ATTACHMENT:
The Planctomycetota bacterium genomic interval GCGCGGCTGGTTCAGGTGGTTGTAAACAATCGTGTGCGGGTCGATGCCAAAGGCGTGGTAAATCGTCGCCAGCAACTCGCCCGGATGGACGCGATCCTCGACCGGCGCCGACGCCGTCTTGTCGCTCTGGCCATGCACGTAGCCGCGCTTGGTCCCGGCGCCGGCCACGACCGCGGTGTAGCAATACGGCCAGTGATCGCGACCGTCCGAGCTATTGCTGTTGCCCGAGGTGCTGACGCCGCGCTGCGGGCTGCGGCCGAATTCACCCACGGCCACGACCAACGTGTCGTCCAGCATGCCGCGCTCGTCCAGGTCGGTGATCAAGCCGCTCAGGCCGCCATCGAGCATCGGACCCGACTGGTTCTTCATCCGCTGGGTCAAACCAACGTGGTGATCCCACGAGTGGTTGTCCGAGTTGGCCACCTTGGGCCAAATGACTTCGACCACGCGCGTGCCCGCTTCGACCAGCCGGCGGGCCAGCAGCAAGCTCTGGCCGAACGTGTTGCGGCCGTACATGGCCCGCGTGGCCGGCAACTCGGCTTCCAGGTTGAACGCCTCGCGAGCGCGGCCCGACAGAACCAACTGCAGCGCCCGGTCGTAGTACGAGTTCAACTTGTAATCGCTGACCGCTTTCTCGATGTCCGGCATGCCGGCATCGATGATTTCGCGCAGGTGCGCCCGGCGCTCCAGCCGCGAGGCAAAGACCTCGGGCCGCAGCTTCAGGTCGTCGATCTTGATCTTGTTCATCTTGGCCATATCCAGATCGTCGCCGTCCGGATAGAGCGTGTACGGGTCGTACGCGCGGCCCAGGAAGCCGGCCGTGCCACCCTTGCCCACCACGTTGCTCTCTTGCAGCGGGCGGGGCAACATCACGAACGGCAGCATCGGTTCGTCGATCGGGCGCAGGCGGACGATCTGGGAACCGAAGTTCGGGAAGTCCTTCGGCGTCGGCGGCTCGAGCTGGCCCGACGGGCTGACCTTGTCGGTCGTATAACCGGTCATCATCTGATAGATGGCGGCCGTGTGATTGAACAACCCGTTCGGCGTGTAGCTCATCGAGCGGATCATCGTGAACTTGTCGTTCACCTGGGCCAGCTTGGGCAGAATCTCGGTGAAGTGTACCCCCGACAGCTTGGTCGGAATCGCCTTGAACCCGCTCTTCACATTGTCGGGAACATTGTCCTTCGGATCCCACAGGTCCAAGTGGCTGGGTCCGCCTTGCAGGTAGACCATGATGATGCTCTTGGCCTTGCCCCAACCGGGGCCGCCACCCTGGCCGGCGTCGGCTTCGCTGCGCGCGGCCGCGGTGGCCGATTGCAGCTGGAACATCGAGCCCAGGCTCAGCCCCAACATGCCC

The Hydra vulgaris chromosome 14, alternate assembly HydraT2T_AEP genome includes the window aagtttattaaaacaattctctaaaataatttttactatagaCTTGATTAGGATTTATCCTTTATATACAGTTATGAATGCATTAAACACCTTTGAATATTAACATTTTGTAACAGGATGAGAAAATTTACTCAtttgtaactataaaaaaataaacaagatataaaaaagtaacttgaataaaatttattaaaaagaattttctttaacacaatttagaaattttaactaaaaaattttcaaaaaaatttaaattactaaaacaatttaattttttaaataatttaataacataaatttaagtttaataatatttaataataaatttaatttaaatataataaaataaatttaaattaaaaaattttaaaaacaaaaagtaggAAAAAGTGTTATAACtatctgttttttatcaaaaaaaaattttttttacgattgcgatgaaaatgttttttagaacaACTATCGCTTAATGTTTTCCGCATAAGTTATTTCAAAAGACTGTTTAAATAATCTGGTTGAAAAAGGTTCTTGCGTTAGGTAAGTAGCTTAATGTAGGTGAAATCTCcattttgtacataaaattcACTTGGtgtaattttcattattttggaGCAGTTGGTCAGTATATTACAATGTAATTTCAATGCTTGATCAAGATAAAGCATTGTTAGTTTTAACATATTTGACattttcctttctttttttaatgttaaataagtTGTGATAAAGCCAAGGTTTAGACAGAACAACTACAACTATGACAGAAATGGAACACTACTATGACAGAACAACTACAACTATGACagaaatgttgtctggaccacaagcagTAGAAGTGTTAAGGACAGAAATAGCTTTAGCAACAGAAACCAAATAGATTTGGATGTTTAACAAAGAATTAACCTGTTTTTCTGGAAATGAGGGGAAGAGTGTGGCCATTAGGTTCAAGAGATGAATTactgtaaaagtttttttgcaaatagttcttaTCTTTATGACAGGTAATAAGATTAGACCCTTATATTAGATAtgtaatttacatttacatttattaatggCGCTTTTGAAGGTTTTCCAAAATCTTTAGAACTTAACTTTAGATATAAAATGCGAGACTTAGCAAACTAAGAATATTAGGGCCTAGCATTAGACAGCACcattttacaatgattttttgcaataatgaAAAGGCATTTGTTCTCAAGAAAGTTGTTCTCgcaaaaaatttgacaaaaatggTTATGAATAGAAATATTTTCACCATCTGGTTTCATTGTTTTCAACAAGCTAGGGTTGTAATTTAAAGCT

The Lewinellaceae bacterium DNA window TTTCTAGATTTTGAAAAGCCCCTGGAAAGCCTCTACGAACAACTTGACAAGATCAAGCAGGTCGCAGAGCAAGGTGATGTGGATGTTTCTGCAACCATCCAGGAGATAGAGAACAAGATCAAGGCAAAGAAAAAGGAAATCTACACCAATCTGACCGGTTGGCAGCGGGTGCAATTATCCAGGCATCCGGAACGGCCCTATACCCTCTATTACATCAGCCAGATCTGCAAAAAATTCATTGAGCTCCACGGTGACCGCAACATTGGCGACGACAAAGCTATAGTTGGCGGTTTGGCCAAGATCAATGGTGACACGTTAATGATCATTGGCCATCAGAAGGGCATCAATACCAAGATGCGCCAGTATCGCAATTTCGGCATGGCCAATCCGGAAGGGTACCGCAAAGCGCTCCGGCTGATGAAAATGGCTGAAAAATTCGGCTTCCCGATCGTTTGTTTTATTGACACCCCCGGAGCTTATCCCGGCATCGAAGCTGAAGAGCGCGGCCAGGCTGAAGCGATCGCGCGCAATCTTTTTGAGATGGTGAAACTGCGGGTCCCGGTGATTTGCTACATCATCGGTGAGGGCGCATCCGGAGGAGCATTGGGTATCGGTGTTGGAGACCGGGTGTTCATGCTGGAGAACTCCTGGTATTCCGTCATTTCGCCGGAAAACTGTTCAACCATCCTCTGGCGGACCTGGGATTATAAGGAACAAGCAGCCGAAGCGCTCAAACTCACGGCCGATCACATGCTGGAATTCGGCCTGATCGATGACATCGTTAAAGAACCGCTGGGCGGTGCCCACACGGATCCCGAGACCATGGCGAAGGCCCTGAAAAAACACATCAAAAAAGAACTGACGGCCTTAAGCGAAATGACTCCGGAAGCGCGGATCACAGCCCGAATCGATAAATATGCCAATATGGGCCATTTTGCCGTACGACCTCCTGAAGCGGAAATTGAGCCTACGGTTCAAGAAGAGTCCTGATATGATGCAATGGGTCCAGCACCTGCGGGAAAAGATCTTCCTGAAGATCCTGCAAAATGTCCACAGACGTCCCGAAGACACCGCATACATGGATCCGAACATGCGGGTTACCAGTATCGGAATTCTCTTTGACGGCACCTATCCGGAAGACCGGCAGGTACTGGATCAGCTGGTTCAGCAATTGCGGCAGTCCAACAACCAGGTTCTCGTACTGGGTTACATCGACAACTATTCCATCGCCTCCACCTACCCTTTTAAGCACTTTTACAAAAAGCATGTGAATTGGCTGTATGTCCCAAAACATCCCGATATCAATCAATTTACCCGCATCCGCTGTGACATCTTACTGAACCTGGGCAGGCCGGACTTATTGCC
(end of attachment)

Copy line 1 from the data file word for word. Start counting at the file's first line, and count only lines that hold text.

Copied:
The Planctomycetota bacterium genomic interval GCGCGGCTGGTTCAGGTGGTTGTAAACAATCGTGTGCGGGTCGATGCCAAAGGCGTGGTAAATCGTCGCCAGCAACTCGCCCGGATGGACGCGATCCTCGACCGGCGCCGACGCCGTCTTGTCGCTCTGGCCATGCACGTAGCCGCGCTTGGTCCCGGCGCCGGCCACGACCGCGGTGTAGCAATACGGCCAGTGATCGCGACCGTCCGAGCTATTGCTGTTGCCCGAGGTGCTGACGCCGCGCTGCGGGCTGCGGCCGAATTCACCCACGGCCACGACCAACGTGTCGTCCAGCATGCCGCGCTCGTCCAGGTCGGTGATCAAGCCGCTCAGGCCGCCATCGAGCATCGGACCCGACTGGTTCTTCATCCGCTGGGTCAAACCAACGTGGTGATCCCACGAGTGGTTGTCCGAGTTGGCCACCTTGGGCCAAATGACTTCGACCACGCGCGTGCCCGCTTCGACCAGCCGGCGGGCCAGCAGCAAGCTCTGGCCGAACGTGTTGCGGCCGTACATGGCCCGCGTGGCCGGCAACTCGGCTTCCAGGTTGAACGCCTCGCGAGCGCGGCCCGACAGAACCAACTGCAGCGCCCGGTCGTAGTACGAGTTCAACTTGTAATCGCTGACCGCTTTCTCGATGTCCGGCATGCCGGCATCGATGATTTCGCGCAGGTGCGCCCGGCGCTCCAGCCGCGAGGCAAAGACCTCGGGCCGCAGCTTCAGGTCGTCGATCTTGATCTTGTTCATCTTGGCCATATCCAGATCGTCGCCGTCCGGATAGAGCGTGTACGGGTCGTACGCGCGGCCCAGGAAGCCGGCCGTGCCACCCTTGCCCACCACGTTGCTCTCTTGCAGCGGGCGGGGCAACATCACGAACGGCAGCATCGGTTCGTCGATCGGGCGCAGGCGGACGATCTGGGAACCGAAGTTCGGGAAGTCCTTCGGCGTCGGCGGCTCGAGCTGGCCCGACGGGCTGACCTTGTCGGTCGTATAACCGGTCATCATCTGATAGATGGCGGCCGTGTGATTGAACAACCCGTTCGGCGTGTAGCTCATCGAGCGGATCATCGTGAACTTGTCGTTCACCTGGGCCAGCTTGGGCAGAATCTCGGTGAAGTGTACCCCCGACAGCTTGGTCGGAATCGCCTTGAACCCGCTCTTCACATTGTCGGGAACATTGTCCTTCGGATCCCACAGGTCCAAGTGGCTGGGTCCGCCTTGCAGGTAGACCATGATGATGCTCTTGGCCTTGCCCCAACCGGGGCCGCCACCCTGGCCGGCGTCGGCTTCGCTGCGCGCGGCCGCGGTGGCCGATTGCAGCTGGAACATCGAGCCCAGGCTCAGCCCCAACATGCCC